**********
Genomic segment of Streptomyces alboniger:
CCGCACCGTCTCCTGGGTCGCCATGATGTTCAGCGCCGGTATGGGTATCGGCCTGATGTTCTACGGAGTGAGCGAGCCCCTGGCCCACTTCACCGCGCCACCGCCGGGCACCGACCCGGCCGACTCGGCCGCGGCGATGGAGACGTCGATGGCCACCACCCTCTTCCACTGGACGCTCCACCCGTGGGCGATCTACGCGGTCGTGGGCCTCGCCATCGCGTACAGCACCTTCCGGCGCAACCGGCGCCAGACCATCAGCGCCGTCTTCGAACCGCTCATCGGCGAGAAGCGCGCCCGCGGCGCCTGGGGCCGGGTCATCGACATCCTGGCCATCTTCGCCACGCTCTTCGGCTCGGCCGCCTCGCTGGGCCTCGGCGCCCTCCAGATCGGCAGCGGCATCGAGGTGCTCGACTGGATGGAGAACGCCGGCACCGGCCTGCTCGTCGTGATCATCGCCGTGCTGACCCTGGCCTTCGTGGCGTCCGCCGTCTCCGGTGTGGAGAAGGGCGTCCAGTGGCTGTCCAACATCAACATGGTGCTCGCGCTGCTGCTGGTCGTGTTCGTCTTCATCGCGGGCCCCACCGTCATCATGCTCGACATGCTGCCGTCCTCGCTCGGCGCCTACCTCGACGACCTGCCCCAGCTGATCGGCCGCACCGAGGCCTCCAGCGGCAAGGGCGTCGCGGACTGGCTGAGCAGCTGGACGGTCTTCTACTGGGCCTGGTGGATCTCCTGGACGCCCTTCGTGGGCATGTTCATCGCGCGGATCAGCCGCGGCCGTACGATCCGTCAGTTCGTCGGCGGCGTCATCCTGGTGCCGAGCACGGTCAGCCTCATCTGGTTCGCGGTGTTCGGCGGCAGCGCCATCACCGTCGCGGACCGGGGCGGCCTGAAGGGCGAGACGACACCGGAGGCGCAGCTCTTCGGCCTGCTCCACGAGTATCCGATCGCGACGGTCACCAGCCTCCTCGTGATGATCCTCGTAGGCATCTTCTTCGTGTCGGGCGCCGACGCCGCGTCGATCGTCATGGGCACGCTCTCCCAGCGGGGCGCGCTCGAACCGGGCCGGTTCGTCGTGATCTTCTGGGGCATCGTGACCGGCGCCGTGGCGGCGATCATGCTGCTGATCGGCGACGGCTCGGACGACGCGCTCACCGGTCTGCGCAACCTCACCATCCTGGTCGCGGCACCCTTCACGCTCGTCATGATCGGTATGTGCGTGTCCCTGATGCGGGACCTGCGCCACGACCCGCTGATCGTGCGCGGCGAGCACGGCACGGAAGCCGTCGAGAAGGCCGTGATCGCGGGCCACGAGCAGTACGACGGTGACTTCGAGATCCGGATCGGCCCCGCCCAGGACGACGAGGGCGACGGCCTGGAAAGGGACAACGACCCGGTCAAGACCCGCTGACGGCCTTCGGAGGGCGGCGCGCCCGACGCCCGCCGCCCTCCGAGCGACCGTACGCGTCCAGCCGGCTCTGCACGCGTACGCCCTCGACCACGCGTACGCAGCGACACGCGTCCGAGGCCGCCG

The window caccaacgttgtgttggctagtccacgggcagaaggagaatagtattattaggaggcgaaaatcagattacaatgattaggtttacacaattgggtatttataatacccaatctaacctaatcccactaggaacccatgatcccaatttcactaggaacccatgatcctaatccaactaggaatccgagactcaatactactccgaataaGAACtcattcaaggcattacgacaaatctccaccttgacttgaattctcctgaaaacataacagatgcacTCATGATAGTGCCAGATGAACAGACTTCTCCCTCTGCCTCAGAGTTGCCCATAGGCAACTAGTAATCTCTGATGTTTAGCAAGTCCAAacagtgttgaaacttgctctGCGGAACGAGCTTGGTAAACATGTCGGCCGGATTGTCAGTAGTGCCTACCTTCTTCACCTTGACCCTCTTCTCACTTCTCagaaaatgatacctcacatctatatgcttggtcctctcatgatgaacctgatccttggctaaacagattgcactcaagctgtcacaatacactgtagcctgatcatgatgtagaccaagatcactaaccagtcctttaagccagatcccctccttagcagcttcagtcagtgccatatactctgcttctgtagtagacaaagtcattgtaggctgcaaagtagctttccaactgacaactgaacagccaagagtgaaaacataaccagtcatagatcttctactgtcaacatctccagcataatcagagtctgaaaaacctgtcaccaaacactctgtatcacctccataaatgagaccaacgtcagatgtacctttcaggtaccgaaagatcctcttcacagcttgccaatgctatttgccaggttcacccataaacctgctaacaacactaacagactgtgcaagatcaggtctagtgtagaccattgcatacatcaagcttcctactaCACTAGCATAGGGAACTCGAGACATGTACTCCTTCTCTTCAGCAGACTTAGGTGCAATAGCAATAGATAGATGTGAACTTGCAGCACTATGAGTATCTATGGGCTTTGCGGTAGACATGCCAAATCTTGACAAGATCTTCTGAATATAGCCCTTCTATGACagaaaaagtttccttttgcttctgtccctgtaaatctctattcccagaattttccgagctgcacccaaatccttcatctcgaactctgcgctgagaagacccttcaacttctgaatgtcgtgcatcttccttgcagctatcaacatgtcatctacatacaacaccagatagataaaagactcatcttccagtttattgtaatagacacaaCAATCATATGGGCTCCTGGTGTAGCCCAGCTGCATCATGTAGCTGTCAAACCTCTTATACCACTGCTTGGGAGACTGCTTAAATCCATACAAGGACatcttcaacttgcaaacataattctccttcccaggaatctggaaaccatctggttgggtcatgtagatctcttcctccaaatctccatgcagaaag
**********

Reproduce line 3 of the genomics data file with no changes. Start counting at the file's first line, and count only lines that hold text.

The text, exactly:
The window caccaacgttgtgttggctagtccacgggcagaaggagaatagtattattaggaggcgaaaatcagattacaatgattaggtttacacaattgggtatttataatacccaatctaacctaatcccactaggaacccatgatcccaatttcactaggaacccatgatcctaatccaactaggaatccgagactcaatactactccgaataaGAACtcattcaaggcattacgacaaatctccaccttgacttgaattctcctgaaaacataacagatgcacTCATGATAGTGCCAGATGAACAGACTTCTCCCTCTGCCTCAGAGTTGCCCATAGGCAACTAGTAATCTCTGATGTTTAGCAAGTCCAAacagtgttgaaacttgctctGCGGAACGAGCTTGGTAAACATGTCGGCCGGATTGTCAGTAGTGCCTACCTTCTTCACCTTGACCCTCTTCTCACTTCTCagaaaatgatacctcacatctatatgcttggtcctctcatgatgaacctgatccttggctaaacagattgcactcaagctgtcacaatacactgtagcctgatcatgatgtagaccaagatcactaaccagtcctttaagccagatcccctccttagcagcttcagtcagtgccatatactctgcttctgtagtagacaaagtcattgtaggctgcaaagtagctttccaactgacaactgaacagccaagagtgaaaacataaccagtcatagatcttctactgtcaacatctccagcataatcagagtctgaaaaacctgtcaccaaacactctgtatcacctccataaatgagaccaacgtcagatgtacctttcaggtaccgaaagatcctcttcacagcttgccaatgctatttgccaggttcacccataaacctgctaacaacactaacagactgtgcaagatcaggtctagtgtagaccattgcatacatcaagcttcctactaCACTAGCATAGGGAACTCGAGACATGTACTCCTTCTCTTCAGCAGACTTAGGTGCAATAGCAATAGATAGATGTGAACTTGCAGCACTATGAGTATCTATGGGCTTTGCGGTAGACATGCCAAATCTTGACAAGATCTTCTGAATATAGCCCTTCTATGACagaaaaagtttccttttgcttctgtccctgtaaatctctattcccagaattttccgagctgcacccaaatccttcatctcgaactctgcgctgagaagacccttcaacttctgaatgtcgtgcatcttccttgcagctatcaacatgtcatctacatacaacaccagatagataaaagactcatcttccagtttattgtaatagacacaaCAATCATATGGGCTCCTGGTGTAGCCCAGCTGCATCATGTAGCTGTCAAACCTCTTATACCACTGCTTGGGAGACTGCTTAAATCCATACAAGGACatcttcaacttgcaaacataattctccttcccaggaatctggaaaccatctggttgggtcatgtagatctcttcctccaaatctccatgcagaaag